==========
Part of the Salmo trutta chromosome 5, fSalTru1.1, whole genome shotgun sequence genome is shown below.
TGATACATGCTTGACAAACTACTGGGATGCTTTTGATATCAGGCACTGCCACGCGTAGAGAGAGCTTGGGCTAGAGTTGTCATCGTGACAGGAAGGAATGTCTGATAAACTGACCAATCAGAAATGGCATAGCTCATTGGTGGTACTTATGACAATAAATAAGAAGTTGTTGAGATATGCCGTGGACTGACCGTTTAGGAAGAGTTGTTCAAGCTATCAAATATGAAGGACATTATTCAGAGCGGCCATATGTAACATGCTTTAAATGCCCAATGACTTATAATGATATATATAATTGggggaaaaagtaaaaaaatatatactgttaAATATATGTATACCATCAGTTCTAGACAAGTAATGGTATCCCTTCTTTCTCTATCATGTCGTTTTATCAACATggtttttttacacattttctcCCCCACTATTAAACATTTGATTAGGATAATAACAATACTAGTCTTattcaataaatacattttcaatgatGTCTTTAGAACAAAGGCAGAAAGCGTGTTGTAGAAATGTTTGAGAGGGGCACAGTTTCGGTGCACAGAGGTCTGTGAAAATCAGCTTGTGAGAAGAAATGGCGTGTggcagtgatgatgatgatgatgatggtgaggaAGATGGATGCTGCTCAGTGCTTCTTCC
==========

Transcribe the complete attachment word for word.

Part of the Salmo trutta chromosome 5, fSalTru1.1, whole genome shotgun sequence genome is shown below.
TGATACATGCTTGACAAACTACTGGGATGCTTTTGATATCAGGCACTGCCACGCGTAGAGAGAGCTTGGGCTAGAGTTGTCATCGTGACAGGAAGGAATGTCTGATAAACTGACCAATCAGAAATGGCATAGCTCATTGGTGGTACTTATGACAATAAATAAGAAGTTGTTGAGATATGCCGTGGACTGACCGTTTAGGAAGAGTTGTTCAAGCTATCAAATATGAAGGACATTATTCAGAGCGGCCATATGTAACATGCTTTAAATGCCCAATGACTTATAATGATATATATAATTGggggaaaaagtaaaaaaatatatactgttaAATATATGTATACCATCAGTTCTAGACAAGTAATGGTATCCCTTCTTTCTCTATCATGTCGTTTTATCAACATggtttttttacacattttctcCCCCACTATTAAACATTTGATTAGGATAATAACAATACTAGTCTTattcaataaatacattttcaatgatGTCTTTAGAACAAAGGCAGAAAGCGTGTTGTAGAAATGTTTGAGAGGGGCACAGTTTCGGTGCACAGAGGTCTGTGAAAATCAGCTTGTGAGAAGAAATGGCGTGTggcagtgatgatgatgatgatgatggtgaggaAGATGGATGCTGCTCAGTGCTTCTTCC